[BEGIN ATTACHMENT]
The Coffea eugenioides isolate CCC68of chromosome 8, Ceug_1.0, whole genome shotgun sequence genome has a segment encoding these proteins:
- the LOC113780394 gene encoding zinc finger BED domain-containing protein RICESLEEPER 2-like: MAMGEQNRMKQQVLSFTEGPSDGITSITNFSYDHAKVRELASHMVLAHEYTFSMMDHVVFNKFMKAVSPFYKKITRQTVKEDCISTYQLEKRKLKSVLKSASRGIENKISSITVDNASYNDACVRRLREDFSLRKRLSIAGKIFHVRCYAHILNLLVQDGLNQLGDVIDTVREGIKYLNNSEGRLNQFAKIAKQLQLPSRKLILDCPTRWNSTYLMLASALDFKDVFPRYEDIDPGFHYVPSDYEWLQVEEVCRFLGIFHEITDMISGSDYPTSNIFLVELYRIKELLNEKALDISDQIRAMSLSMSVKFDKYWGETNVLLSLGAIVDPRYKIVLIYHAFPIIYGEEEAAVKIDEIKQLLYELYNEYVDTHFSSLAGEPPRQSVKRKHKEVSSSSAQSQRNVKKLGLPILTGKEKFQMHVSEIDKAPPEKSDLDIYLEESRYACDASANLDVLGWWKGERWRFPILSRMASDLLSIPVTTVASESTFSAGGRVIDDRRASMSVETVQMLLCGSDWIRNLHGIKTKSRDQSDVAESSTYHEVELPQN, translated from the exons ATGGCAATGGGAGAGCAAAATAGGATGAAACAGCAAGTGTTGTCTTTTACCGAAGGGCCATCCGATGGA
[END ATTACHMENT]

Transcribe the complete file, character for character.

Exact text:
The Coffea eugenioides isolate CCC68of chromosome 8, Ceug_1.0, whole genome shotgun sequence genome has a segment encoding these proteins:
- the LOC113780394 gene encoding zinc finger BED domain-containing protein RICESLEEPER 2-like: MAMGEQNRMKQQVLSFTEGPSDGITSITNFSYDHAKVRELASHMVLAHEYTFSMMDHVVFNKFMKAVSPFYKKITRQTVKEDCISTYQLEKRKLKSVLKSASRGIENKISSITVDNASYNDACVRRLREDFSLRKRLSIAGKIFHVRCYAHILNLLVQDGLNQLGDVIDTVREGIKYLNNSEGRLNQFAKIAKQLQLPSRKLILDCPTRWNSTYLMLASALDFKDVFPRYEDIDPGFHYVPSDYEWLQVEEVCRFLGIFHEITDMISGSDYPTSNIFLVELYRIKELLNEKALDISDQIRAMSLSMSVKFDKYWGETNVLLSLGAIVDPRYKIVLIYHAFPIIYGEEEAAVKIDEIKQLLYELYNEYVDTHFSSLAGEPPRQSVKRKHKEVSSSSAQSQRNVKKLGLPILTGKEKFQMHVSEIDKAPPEKSDLDIYLEESRYACDASANLDVLGWWKGERWRFPILSRMASDLLSIPVTTVASESTFSAGGRVIDDRRASMSVETVQMLLCGSDWIRNLHGIKTKSRDQSDVAESSTYHEVELPQN, translated from the exons ATGGCAATGGGAGAGCAAAATAGGATGAAACAGCAAGTGTTGTCTTTTACCGAAGGGCCATCCGATGGA